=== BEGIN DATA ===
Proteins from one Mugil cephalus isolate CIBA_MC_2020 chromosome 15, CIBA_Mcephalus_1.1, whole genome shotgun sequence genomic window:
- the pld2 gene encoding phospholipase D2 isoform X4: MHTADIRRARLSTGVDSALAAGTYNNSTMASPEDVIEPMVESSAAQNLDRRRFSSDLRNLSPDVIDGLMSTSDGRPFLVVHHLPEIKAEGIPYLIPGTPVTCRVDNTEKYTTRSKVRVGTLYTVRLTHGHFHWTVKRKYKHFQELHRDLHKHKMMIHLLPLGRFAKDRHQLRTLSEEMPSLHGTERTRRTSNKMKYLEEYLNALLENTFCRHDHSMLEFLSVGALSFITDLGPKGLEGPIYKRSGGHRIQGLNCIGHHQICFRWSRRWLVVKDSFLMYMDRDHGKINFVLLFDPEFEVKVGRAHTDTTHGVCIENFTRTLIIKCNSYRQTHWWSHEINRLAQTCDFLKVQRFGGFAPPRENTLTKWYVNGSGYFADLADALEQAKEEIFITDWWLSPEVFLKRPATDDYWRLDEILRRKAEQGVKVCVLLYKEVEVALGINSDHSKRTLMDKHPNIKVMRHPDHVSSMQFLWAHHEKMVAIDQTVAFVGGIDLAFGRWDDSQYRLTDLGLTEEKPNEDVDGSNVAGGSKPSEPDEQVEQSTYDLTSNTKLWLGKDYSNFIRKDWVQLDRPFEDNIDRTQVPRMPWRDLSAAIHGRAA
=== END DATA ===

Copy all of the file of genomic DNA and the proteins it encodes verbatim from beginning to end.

Proteins from one Mugil cephalus isolate CIBA_MC_2020 chromosome 15, CIBA_Mcephalus_1.1, whole genome shotgun sequence genomic window:
- the pld2 gene encoding phospholipase D2 isoform X4: MHTADIRRARLSTGVDSALAAGTYNNSTMASPEDVIEPMVESSAAQNLDRRRFSSDLRNLSPDVIDGLMSTSDGRPFLVVHHLPEIKAEGIPYLIPGTPVTCRVDNTEKYTTRSKVRVGTLYTVRLTHGHFHWTVKRKYKHFQELHRDLHKHKMMIHLLPLGRFAKDRHQLRTLSEEMPSLHGTERTRRTSNKMKYLEEYLNALLENTFCRHDHSMLEFLSVGALSFITDLGPKGLEGPIYKRSGGHRIQGLNCIGHHQICFRWSRRWLVVKDSFLMYMDRDHGKINFVLLFDPEFEVKVGRAHTDTTHGVCIENFTRTLIIKCNSYRQTHWWSHEINRLAQTCDFLKVQRFGGFAPPRENTLTKWYVNGSGYFADLADALEQAKEEIFITDWWLSPEVFLKRPATDDYWRLDEILRRKAEQGVKVCVLLYKEVEVALGINSDHSKRTLMDKHPNIKVMRHPDHVSSMQFLWAHHEKMVAIDQTVAFVGGIDLAFGRWDDSQYRLTDLGLTEEKPNEDVDGSNVAGGSKPSEPDEQVEQSTYDLTSNTKLWLGKDYSNFIRKDWVQLDRPFEDNIDRTQVPRMPWRDLSAAIHGRAA